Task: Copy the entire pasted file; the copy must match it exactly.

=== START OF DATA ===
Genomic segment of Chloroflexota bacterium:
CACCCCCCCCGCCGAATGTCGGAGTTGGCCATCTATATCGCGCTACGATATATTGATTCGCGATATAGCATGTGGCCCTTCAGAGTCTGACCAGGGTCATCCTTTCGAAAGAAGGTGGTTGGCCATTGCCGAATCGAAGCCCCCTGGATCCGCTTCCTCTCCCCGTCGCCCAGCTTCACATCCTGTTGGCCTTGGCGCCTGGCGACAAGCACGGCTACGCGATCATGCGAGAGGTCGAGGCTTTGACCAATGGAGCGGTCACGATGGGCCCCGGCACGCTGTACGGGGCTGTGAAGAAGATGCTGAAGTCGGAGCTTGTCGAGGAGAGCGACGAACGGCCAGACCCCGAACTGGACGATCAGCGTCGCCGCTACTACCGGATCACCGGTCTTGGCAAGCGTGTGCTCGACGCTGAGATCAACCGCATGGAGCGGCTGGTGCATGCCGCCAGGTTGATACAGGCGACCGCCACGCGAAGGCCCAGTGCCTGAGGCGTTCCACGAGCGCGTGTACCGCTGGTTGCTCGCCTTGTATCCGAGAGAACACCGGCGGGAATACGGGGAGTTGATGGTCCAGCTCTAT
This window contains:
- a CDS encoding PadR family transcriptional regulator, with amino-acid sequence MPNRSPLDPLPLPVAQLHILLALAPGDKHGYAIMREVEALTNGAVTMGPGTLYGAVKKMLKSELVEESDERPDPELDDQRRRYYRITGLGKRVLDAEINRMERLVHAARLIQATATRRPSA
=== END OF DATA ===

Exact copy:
Genomic segment of Chloroflexota bacterium:
CACCCCCCCCGCCGAATGTCGGAGTTGGCCATCTATATCGCGCTACGATATATTGATTCGCGATATAGCATGTGGCCCTTCAGAGTCTGACCAGGGTCATCCTTTCGAAAGAAGGTGGTTGGCCATTGCCGAATCGAAGCCCCCTGGATCCGCTTCCTCTCCCCGTCGCCCAGCTTCACATCCTGTTGGCCTTGGCGCCTGGCGACAAGCACGGCTACGCGATCATGCGAGAGGTCGAGGCTTTGACCAATGGAGCGGTCACGATGGGCCCCGGCACGCTGTACGGGGCTGTGAAGAAGATGCTGAAGTCGGAGCTTGTCGAGGAGAGCGACGAACGGCCAGACCCCGAACTGGACGATCAGCGTCGCCGCTACTACCGGATCACCGGTCTTGGCAAGCGTGTGCTCGACGCTGAGATCAACCGCATGGAGCGGCTGGTGCATGCCGCCAGGTTGATACAGGCGACCGCCACGCGAAGGCCCAGTGCCTGAGGCGTTCCACGAGCGCGTGTACCGCTGGTTGCTCGCCTTGTATCCGAGAGAACACCGGCGGGAATACGGGGAGTTGATGGTCCAGCTCTAT
This window contains:
- a CDS encoding PadR family transcriptional regulator, with amino-acid sequence MPNRSPLDPLPLPVAQLHILLALAPGDKHGYAIMREVEALTNGAVTMGPGTLYGAVKKMLKSELVEESDERPDPELDDQRRRYYRITGLGKRVLDAEINRMERLVHAARLIQATATRRPSA